Something has changed at airports over the last couple of years and it ain’t the planes. Airline passengers have morphed from human beings into snarly, selfish, impatient creatures who behave oddly in public.
Take this for an example: I was in line recently, waiting to board a flight from Sydney to Melbourne. I noticed a stack of free newspapers on the other side of a rope barrier separating business class from economy class.
Beside them was a short, plump woman in her early 60s with big hair, sunglasses, and lots of makeup; she looked like a friendly grandmother. She took a newspaper from the distribution bin and I asked her, politely, whether she could pass me a copy.
She sighed, grabbed a newspaper and handed it to me with a majestic bow and elaborate hand flourish. “At your service”, she said. I thanked her, thinking she was joking until she repeated the gesture and the accompanying words with undisguised venom in her voice and stomped away.
I was taken aback. What had I done to offend her so deeply?
It gets worse.
Shortly after, I boarded the plane, placed my backpack in the overhead locker and sat down. A woman in my aisle was one of the last to board and tried to squeeze her bag inside the brimming locker. She pulled out my backpack and, holding it in her hand, demanded to know whose it was. When I said it was mine she asked if it could be placed under my seat.
Normally I would oblige but I was sitting in the emergency exit aisle and the doors must be kept clear. I told her I couldn’t do it. She pushed my bag roughly back into the locker and started to shove other luggage aside. A man next to me asked her to stop pushing bags around as his laptop might get damaged. Eventually she found space in another locker, sat down and never apologised.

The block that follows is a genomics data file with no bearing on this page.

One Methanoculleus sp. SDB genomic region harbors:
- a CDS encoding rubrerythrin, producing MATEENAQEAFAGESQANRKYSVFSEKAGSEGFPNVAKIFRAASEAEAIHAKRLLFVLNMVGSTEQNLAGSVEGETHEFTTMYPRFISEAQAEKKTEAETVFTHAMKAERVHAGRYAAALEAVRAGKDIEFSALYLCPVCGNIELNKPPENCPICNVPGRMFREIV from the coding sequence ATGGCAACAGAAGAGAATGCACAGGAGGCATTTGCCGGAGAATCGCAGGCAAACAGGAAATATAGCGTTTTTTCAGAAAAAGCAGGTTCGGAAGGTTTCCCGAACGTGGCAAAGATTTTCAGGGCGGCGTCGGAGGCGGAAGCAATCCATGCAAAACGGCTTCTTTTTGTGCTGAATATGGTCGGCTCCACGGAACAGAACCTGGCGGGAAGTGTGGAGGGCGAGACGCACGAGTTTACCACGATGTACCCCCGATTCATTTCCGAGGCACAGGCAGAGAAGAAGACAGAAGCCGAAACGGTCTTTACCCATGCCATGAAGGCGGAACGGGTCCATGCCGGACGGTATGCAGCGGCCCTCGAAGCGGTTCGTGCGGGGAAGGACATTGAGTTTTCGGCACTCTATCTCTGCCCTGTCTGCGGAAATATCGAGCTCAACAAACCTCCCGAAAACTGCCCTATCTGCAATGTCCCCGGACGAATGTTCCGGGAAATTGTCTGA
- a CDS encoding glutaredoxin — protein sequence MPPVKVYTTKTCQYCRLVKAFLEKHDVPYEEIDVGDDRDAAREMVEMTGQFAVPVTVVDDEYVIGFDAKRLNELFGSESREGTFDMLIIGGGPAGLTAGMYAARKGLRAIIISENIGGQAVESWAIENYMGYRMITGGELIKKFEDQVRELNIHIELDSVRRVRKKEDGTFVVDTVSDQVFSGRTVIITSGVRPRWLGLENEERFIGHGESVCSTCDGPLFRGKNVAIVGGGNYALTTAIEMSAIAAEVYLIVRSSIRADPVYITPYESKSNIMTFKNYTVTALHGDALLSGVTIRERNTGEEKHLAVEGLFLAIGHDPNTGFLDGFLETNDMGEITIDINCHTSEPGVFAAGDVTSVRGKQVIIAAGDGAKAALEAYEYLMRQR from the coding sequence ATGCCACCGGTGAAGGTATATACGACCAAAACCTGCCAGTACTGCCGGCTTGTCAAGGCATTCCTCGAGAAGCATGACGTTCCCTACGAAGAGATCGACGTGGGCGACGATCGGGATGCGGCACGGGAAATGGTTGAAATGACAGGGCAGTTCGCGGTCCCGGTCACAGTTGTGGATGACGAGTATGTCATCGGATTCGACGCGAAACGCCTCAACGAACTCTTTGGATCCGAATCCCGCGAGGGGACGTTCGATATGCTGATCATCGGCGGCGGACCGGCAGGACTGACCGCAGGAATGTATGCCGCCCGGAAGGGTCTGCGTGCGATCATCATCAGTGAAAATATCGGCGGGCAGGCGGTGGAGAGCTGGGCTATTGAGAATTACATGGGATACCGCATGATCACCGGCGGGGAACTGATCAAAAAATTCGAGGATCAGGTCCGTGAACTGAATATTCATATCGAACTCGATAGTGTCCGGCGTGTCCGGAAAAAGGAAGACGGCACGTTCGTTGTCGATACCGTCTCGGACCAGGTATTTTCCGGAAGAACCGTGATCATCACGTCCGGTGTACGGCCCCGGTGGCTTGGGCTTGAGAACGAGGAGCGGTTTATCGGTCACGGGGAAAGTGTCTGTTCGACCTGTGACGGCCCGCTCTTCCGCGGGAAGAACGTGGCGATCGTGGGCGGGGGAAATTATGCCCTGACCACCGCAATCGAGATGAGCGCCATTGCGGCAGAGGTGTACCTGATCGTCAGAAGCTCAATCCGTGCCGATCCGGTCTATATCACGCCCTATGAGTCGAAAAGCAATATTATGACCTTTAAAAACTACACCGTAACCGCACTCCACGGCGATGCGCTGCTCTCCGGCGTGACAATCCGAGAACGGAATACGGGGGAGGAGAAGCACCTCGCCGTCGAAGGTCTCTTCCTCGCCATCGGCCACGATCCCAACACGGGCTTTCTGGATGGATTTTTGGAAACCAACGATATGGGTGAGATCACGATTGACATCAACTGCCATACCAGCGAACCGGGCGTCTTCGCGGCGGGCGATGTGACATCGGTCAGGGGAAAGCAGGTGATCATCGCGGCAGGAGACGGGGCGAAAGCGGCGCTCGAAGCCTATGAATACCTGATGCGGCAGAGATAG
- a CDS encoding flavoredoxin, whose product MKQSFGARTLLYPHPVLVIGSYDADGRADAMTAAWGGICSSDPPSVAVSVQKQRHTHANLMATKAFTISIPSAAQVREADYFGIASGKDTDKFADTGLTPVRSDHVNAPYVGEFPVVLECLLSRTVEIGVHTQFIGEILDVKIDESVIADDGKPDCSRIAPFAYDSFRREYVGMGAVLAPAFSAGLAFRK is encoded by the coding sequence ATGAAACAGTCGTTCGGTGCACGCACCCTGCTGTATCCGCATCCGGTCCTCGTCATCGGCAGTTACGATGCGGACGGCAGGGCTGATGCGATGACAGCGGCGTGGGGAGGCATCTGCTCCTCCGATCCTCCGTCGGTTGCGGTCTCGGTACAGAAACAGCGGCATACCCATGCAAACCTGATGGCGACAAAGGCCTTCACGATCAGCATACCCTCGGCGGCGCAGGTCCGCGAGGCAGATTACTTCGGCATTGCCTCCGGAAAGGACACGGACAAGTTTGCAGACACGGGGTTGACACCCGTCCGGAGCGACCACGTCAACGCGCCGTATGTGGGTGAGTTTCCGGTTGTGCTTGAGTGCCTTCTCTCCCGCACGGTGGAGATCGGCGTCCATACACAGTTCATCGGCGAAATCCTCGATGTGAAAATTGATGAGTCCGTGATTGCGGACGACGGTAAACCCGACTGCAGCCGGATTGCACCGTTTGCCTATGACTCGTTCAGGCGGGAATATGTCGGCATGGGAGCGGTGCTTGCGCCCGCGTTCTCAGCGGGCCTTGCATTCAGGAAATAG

Then, would you believe on the same flight there was the man who ate his earwax.
Air travel has changed. Once it was an orderly business where passengers embarked, stowed their luggage and settled down for the flight. Now there is a mad rush, people get frustrated and the airline staff look exhausted before the plane even leaves the tarmac.
What has happened?
In comparison, I frequently fly on a regional airline called Rex. These small planes run on propellers and seat around 40 passengers. Travellers board the plane from the tarmac, like in 1960s movies, and there is plenty of room. The service is basic and so is the food and everyone seems content with their cookie and a hot drink. Passengers are civil towards each other and the staff are relaxed.
I love flying and am constantly amazed at the engineering feat required to get these planes off the ground. Flying in small propeller airplanes retains that excitement of being in the sky. A piece of steel is all that protects me from the atmospheric forces screaming outside. It is frightening to think how vulnerable we are rushing through the clouds at hundreds of miles an hour.
If more people could remember that flying really is a great achievement then maybe they’d behave a little better.
Next time you board a plane, just think about those around you.